We conclude from this that neural heterogeneity is a metabolically efficient strategy for the brain. Heterogeneous networks have no additional cost in terms of the number of neurons or synapses, and perform as well as homogeneous networks with an order of magnitude more neurons. This gain also extends to neuromorphic computing systems, as adding heterogeneity to the neuron model adds an additional time and memory cost of only *O*(*n*), while adding more neurons has a cost of *O*(*n*^{2}). In addition to their overall performance being better, heterogeneous networks are more robust and able to learn across a wider range of environments, which is clearly ethologically advantageous. Again, this has a corresponding benefit to neuromorphic computing and potentially machine learning more generally, in that it reduces the cost of hyperparameter tuning, which is often one of the largest costs for developing these models.

The question remains as to the extent of time constant tuning in real nervous systems. It could be the case that the heterogeneous distribution of time constants observed in different animals and brain regions (Figure 3B) is simply a product of noisy developmental processes. This may be so, but our results show that these distributions closely match the optimal ones found by simulation which confer a substantial computational advantage, and it therefore seems likely that the brain makes use of this advantage. We found that any degree of heterogeneity improves performance, but that the best performance could be found by tuning the distribution of time constants to match the task. Without a more detailed model of these specific brain regions and the tasks they solve, it is difficult to conclude whether or not the precise distributions observed are tuned to those tasks or not, and indeed having a less precisely tuned distribution may lead to greater robustness in uncertain environments.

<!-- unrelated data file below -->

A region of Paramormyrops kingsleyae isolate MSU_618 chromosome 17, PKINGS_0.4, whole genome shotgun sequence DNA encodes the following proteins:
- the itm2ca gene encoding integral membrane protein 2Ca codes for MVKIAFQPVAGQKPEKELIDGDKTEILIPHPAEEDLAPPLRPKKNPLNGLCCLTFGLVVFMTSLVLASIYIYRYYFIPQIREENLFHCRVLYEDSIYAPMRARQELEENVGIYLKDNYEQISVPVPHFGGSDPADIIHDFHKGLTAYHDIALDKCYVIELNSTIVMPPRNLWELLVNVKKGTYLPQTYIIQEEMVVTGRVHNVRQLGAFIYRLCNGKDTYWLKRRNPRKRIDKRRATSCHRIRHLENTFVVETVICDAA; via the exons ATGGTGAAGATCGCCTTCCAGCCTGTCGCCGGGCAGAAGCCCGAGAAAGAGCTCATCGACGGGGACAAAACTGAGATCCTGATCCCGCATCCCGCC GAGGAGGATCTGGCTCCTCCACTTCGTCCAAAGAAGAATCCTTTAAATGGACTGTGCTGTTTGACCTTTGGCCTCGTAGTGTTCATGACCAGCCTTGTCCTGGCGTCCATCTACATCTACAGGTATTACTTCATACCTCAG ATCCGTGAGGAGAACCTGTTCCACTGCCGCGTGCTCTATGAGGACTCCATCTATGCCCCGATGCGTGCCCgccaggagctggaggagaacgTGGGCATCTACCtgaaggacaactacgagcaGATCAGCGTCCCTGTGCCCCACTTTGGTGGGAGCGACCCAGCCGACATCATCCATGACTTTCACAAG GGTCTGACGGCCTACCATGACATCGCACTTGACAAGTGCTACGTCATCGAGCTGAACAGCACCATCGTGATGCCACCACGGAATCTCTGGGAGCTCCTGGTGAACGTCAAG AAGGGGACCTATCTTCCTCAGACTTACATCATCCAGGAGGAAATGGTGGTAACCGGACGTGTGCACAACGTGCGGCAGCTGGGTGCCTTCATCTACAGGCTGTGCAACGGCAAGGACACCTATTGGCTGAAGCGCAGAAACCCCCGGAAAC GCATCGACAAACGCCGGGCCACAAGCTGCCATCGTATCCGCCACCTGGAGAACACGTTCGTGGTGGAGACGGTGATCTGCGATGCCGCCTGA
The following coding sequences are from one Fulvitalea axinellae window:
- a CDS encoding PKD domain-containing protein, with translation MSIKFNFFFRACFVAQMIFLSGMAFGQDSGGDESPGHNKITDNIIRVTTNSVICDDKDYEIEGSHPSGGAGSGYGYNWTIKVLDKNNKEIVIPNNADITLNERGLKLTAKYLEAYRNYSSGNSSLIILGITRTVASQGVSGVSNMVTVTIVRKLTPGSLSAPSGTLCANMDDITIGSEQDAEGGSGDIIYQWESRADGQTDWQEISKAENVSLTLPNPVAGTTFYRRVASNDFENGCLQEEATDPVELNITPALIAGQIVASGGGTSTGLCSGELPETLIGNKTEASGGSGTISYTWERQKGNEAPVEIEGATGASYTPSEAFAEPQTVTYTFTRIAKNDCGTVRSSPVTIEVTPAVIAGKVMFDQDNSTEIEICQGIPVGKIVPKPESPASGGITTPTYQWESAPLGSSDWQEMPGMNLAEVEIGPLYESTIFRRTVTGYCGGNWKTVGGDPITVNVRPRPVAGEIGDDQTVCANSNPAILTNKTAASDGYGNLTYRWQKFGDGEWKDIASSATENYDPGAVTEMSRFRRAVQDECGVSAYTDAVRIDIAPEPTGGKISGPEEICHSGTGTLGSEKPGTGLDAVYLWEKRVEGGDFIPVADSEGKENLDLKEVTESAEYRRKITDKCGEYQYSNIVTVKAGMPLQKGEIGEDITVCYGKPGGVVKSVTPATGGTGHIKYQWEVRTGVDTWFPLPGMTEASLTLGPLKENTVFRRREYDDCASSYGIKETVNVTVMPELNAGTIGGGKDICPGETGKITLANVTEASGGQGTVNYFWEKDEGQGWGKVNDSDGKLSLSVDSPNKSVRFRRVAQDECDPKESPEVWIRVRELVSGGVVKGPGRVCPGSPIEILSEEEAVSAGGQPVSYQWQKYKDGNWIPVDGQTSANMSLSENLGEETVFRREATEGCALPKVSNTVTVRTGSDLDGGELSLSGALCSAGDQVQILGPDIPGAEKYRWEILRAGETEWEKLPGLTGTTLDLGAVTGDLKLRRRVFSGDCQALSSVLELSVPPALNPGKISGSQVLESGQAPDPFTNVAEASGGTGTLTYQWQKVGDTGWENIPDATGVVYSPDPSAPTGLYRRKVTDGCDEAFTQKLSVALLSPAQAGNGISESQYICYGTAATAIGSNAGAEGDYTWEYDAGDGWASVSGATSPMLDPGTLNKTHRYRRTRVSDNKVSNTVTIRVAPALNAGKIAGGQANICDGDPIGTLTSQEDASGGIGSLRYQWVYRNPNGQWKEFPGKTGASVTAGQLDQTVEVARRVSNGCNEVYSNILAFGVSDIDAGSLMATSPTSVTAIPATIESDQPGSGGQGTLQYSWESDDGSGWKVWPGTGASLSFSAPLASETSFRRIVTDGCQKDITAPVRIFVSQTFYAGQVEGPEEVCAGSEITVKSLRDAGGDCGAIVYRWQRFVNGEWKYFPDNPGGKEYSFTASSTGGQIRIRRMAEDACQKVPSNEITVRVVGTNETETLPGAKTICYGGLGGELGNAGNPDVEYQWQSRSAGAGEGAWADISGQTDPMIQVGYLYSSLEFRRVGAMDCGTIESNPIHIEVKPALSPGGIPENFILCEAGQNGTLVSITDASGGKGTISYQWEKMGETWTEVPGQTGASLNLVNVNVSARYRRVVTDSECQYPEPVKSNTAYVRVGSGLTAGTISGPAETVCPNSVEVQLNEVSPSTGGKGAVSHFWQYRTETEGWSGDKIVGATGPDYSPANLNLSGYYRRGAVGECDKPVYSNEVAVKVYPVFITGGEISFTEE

A number of studies have used heterogeneous or tunable time constants (Fang et al. 2020; Quax, D’Asaro, and Gerven 2020; Yin, Corradi, and Bohté 2020), but these have generally been focussed on maximising performance for neuromorphic applications, and not considering the potential role in real nervous systems. In particular, we have shown that: heterogeneity is particularly important for the type of temporally complex tasks faced in real environments, as compared to the static ones often considered in machine learning; heterogeneity confers robustness allowing for learning in a wide range of environments; optimal distributions of time constants are consistent across training runs and match experimental data; and that our results are not specific to a particular task or training method.

The methods used here are very computationally demanding, and this has limited us to investigating very small networks (hundreds of neurons). Indeed, we estimate that in the preparation of this paper we used approximately 2 years of GPU computing. Finding new algorithms to allow us to scale these methods to larger networks will be a critical task for the field.

Beyond this, it would be interesting to see to what extent different forms of heterogeneity confer other advantages, such as spatial heterogeneity as well as temporal. We observed that in the brain, different cell types have different stereotyped distributions of time constants, and it would be interesting to extend our methods to networks with multiple cell types, including more biophysically detailed cell models.